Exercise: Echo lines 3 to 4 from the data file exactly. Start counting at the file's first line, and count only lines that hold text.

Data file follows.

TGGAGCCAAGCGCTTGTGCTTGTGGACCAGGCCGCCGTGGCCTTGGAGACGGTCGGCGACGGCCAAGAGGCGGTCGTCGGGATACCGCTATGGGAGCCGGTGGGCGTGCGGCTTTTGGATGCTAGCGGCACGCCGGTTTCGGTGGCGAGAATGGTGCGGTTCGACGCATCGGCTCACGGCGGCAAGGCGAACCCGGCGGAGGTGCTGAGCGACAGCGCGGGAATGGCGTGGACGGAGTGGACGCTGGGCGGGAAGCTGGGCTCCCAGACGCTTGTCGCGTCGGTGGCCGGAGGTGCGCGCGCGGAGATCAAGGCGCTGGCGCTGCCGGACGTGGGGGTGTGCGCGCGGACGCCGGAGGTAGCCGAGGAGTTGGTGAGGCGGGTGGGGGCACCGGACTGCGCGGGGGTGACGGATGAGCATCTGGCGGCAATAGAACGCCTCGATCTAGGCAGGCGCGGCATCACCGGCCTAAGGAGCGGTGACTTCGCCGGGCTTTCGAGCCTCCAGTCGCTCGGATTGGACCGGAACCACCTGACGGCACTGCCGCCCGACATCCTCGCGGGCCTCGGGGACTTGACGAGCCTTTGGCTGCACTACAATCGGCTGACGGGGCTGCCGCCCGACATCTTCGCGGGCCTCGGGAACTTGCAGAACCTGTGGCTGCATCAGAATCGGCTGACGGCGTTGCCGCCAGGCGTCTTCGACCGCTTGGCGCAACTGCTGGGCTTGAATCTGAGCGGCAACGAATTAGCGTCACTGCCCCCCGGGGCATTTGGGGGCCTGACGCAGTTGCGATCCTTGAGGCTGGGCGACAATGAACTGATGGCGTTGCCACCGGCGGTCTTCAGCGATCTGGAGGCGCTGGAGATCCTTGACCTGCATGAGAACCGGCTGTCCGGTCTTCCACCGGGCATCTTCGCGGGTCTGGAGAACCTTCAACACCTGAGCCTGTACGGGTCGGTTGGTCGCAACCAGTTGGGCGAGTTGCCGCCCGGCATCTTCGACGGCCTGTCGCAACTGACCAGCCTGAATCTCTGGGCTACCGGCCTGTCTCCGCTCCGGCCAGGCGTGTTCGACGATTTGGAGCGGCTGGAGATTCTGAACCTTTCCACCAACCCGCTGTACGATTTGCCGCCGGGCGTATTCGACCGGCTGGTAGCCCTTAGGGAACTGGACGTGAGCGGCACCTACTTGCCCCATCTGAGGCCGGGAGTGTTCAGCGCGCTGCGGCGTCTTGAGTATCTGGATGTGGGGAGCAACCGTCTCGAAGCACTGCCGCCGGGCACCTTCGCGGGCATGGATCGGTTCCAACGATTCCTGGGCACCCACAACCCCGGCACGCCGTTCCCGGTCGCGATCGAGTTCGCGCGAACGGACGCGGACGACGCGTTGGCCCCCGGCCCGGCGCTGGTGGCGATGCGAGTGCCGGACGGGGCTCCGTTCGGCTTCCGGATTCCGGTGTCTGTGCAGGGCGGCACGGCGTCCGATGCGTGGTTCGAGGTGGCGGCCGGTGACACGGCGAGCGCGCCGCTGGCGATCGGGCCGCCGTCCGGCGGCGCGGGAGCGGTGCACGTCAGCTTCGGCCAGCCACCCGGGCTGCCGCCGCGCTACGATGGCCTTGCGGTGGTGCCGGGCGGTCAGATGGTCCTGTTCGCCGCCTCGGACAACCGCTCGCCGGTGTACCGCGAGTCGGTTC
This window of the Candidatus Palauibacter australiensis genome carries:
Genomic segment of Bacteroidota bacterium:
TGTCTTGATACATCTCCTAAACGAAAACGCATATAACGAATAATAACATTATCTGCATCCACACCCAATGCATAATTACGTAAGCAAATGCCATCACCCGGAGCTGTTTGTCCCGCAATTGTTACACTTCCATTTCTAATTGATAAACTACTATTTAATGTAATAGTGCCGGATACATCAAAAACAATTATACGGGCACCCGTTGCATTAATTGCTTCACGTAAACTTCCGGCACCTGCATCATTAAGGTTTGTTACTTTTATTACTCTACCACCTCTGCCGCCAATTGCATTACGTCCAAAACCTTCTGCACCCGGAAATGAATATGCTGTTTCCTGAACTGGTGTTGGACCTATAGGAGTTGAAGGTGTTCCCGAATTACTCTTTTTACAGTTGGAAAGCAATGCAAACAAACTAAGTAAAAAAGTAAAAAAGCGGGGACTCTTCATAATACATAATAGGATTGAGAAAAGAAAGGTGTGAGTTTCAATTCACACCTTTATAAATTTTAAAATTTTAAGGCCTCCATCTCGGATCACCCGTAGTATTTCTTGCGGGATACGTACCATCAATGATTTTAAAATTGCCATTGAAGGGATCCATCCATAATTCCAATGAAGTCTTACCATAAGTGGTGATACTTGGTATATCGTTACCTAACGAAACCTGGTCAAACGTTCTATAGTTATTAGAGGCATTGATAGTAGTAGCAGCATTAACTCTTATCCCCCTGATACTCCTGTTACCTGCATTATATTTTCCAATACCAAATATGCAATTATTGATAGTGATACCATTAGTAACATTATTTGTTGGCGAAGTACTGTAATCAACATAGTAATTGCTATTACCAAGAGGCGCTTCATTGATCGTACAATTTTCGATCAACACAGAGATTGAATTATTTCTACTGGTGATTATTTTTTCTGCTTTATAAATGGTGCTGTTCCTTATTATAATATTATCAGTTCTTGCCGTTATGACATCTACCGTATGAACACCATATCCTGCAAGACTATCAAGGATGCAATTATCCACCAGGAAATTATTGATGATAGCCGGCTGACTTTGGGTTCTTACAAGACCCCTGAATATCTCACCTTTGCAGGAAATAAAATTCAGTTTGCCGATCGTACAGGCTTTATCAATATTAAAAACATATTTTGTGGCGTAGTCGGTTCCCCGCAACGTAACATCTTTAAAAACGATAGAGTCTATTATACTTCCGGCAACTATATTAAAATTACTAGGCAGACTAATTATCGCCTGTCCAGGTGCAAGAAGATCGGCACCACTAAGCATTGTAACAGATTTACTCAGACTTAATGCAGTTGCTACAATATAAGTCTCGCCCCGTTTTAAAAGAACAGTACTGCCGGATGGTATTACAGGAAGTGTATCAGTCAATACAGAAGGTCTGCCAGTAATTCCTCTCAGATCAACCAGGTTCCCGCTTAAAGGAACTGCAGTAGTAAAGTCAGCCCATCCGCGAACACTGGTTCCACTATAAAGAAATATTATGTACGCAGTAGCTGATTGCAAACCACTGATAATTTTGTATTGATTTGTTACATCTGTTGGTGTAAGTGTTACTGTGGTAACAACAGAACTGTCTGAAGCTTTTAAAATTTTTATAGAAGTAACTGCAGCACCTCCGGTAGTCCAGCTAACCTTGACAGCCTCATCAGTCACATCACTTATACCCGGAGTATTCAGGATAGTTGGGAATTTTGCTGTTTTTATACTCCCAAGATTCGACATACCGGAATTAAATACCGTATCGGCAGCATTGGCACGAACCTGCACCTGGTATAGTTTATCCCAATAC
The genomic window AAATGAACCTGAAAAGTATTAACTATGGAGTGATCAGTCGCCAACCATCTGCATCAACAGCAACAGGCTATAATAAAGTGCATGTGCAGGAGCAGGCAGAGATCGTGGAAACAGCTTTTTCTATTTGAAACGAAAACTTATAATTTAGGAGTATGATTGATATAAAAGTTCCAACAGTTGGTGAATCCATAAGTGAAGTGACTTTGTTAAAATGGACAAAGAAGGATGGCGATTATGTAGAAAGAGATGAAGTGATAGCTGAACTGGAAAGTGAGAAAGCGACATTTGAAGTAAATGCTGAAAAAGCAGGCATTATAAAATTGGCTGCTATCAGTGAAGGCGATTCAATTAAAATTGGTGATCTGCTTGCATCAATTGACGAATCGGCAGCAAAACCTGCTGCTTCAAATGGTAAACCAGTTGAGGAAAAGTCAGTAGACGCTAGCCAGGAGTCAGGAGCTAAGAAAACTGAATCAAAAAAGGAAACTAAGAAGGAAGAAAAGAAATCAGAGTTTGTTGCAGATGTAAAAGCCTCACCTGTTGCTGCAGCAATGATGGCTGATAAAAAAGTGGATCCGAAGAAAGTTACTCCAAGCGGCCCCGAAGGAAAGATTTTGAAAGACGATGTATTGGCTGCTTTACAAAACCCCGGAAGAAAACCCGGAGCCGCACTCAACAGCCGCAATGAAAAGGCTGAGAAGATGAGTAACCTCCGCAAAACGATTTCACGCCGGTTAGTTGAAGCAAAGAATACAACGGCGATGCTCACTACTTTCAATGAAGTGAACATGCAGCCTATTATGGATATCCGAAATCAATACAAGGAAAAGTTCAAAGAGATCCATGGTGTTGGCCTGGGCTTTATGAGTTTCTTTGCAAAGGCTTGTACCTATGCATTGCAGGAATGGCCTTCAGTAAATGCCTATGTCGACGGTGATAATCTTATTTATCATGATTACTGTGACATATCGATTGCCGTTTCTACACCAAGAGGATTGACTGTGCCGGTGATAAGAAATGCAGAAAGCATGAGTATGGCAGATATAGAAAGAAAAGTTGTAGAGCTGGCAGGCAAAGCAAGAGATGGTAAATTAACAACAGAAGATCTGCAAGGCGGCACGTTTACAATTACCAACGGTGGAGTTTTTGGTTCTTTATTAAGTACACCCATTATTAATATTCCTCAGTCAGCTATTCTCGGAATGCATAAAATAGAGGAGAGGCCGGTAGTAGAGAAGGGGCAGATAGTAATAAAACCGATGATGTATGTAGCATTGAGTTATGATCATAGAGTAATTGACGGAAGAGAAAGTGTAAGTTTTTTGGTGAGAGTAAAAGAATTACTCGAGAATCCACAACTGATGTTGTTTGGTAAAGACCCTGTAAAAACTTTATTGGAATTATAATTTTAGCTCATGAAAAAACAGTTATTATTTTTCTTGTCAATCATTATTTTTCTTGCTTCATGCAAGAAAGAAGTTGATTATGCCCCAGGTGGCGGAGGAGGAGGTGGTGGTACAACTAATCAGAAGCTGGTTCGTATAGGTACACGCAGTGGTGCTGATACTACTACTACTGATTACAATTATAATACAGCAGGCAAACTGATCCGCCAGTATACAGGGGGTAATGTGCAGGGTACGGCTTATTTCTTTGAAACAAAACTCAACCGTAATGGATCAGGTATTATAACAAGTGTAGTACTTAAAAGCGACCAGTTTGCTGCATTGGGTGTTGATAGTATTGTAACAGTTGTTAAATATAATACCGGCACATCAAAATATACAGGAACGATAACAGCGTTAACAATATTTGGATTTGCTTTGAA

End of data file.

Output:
Genomic segment of Bacteroidota bacterium:
TGTCTTGATACATCTCCTAAACGAAAACGCATATAACGAATAATAACATTATCTGCATCCACACCCAATGCATAATTACGTAAGCAAATGCCATCACCCGGAGCTGTTTGTCCCGCAATTGTTACACTTCCATTTCTAATTGATAAACTACTATTTAATGTAATAGTGCCGGATACATCAAAAACAATTATACGGGCACCCGTTGCATTAATTGCTTCACGTAAACTTCCGGCACCTGCATCATTAAGGTTTGTTACTTTTATTACTCTACCACCTCTGCCGCCAATTGCATTACGTCCAAAACCTTCTGCACCCGGAAATGAATATGCTGTTTCCTGAACTGGTGTTGGACCTATAGGAGTTGAAGGTGTTCCCGAATTACTCTTTTTACAGTTGGAAAGCAATGCAAACAAACTAAGTAAAAAAGTAAAAAAGCGGGGACTCTTCATAATACATAATAGGATTGAGAAAAGAAAGGTGTGAGTTTCAATTCACACCTTTATAAATTTTAAAATTTTAAGGCCTCCATCTCGGATCACCCGTAGTATTTCTTGCGGGATACGTACCATCAATGATTTTAAAATTGCCATTGAAGGGATCCATCCATAATTCCAATGAAGTCTTACCATAAGTGGTGATACTTGGTATATCGTTACCTAACGAAACCTGGTCAAACGTTCTATAGTTATTAGAGGCATTGATAGTAGTAGCAGCATTAACTCTTATCCCCCTGATACTCCTGTTACCTGCATTATATTTTCCAATACCAAATATGCAATTATTGATAGTGATACCATTAGTAACATTATTTGTTGGCGAAGTACTGTAATCAACATAGTAATTGCTATTACCAAGAGGCGCTTCATTGATCGTACAATTTTCGATCAACACAGAGATTGAATTATTTCTACTGGTGATTATTTTTTCTGCTTTATAAATGGTGCTGTTCCTTATTATAATATTATCAGTTCTTGCCGTTATGACATCTACCGTATGAACACCATATCCTGCAAGACTATCAAGGATGCAATTATCCACCAGGAAATTATTGATGATAGCCGGCTGACTTTGGGTTCTTACAAGACCCCTGAATATCTCACCTTTGCAGGAAATAAAATTCAGTTTGCCGATCGTACAGGCTTTATCAATATTAAAAACATATTTTGTGGCGTAGTCGGTTCCCCGCAACGTAACATCTTTAAAAACGATAGAGTCTATTATACTTCCGGCAACTATATTAAAATTACTAGGCAGACTAATTATCGCCTGTCCAGGTGCAAGAAGATCGGCACCACTAAGCATTGTAACAGATTTACTCAGACTTAATGCAGTTGCTACAATATAAGTCTCGCCCCGTTTTAAAAGAACAGTACTGCCGGATGGTATTACAGGAAGTGTATCAGTCAATACAGAAGGTCTGCCAGTAATTCCTCTCAGATCAACCAGGTTCCCGCTTAAAGGAACTGCAGTAGTAAAGTCAGCCCATCCGCGAACACTGGTTCCACTATAAAGAAATATTATGTACGCAGTAGCTGATTGCAAACCACTGATAATTTTGTATTGATTTGTTACATCTGTTGGTGTAAGTGTTACTGTGGTAACAACAGAACTGTCTGAAGCTTTTAAAATTTTTATAGAAGTAACTGCAGCACCTCCGGTAGTCCAGCTAACCTTGACAGCCTCATCAGTCACATCACTTATACCCGGAGTATTCAGGATAGTTGGGAATTTTGCTGTTTTTATACTCCCAAGATTCGACATACCGGAATTAAATACCGTATCGGCAGCATTGGCACGAACCTGCACCTGGTATAGTTTATCCCAATAC